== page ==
There was an answer here, I even upvoted it and accepted it as the correct answer, but it seems to have vanished. It went like this:
TranscodedWallpaper file inside is a JPG image without a file extension, replace it with a 100%-JPG version of the wallpaper you want to use.
Then, open the
CachedFiles folder. Inside should be one or more JPG files, each named like this:
CachedImage_2560_1440_POS4.jpg (substitute the numbers with your resolution's width and height). Find the one that matches your active resolution, copy its filename, then delete all the files. Copy your wallpaper's JPG version into this folder as well and rename it to whatever you just copied. The actual resolution of the wallpaper does not matter; as far as I could tell, Windows just reuses whatever wallpaper setting was set. ('Fill' for me)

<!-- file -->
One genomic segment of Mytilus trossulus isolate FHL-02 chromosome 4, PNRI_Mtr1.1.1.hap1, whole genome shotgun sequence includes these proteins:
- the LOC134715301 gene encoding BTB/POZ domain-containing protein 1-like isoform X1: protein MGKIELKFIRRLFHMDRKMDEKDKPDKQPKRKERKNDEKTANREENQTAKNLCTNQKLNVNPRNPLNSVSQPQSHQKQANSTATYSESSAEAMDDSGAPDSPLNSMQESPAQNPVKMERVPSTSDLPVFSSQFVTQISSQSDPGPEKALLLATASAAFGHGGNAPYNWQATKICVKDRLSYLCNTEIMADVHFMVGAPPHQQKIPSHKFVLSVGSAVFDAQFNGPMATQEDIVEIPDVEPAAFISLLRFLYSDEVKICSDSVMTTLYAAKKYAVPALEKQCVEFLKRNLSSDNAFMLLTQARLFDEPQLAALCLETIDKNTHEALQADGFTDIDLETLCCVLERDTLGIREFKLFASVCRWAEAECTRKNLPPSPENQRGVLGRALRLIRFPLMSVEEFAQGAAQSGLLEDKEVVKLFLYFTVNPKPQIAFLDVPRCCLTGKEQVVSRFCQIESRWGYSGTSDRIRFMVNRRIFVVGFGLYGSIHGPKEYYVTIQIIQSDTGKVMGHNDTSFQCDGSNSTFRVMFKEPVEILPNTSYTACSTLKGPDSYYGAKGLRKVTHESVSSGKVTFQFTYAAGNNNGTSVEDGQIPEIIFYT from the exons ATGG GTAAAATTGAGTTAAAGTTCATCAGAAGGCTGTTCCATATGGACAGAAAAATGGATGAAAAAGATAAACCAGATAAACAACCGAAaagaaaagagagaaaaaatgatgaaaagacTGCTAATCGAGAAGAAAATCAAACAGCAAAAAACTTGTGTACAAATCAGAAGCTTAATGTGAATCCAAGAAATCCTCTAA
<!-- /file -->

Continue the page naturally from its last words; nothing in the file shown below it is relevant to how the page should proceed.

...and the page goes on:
To make your wallpaper just work (and also to stop the OS from undoing what you've done so far) you'll need to revoke the system user's write access. To do that, fiddle with the security settings of the
TranscodedWallpaper file and the
CachedFiles folder until it looks like this:
I don't know what these options are called in English versions of Windows, but I imagine their positions to be the same. The first combobox says 'Allow', the second one makes it so that the permissions are applied to all files and folders inside that folder recursively.
When you're done, log out, then log back in again. If you did everything right, your wallpaper shouldn't look like garbage anymore.
"Look ma, no artifacts!" (Wallpaper taken from Louie Mantia's wallpaper page)
Obviously, there are drawbacks to this method, namely:
- You have to go through all this permission nonsense every time you change the wallpaper (you might be able to automate this through batch scripts, but I have no idea how to do that)
- You won't be able to use wallpaper slideshows (at least not the native sort)
- You can't use actual PNG images, you have to use JPGs
Let's just hope Windows 10 won't be such a colossal disappointment in that regard.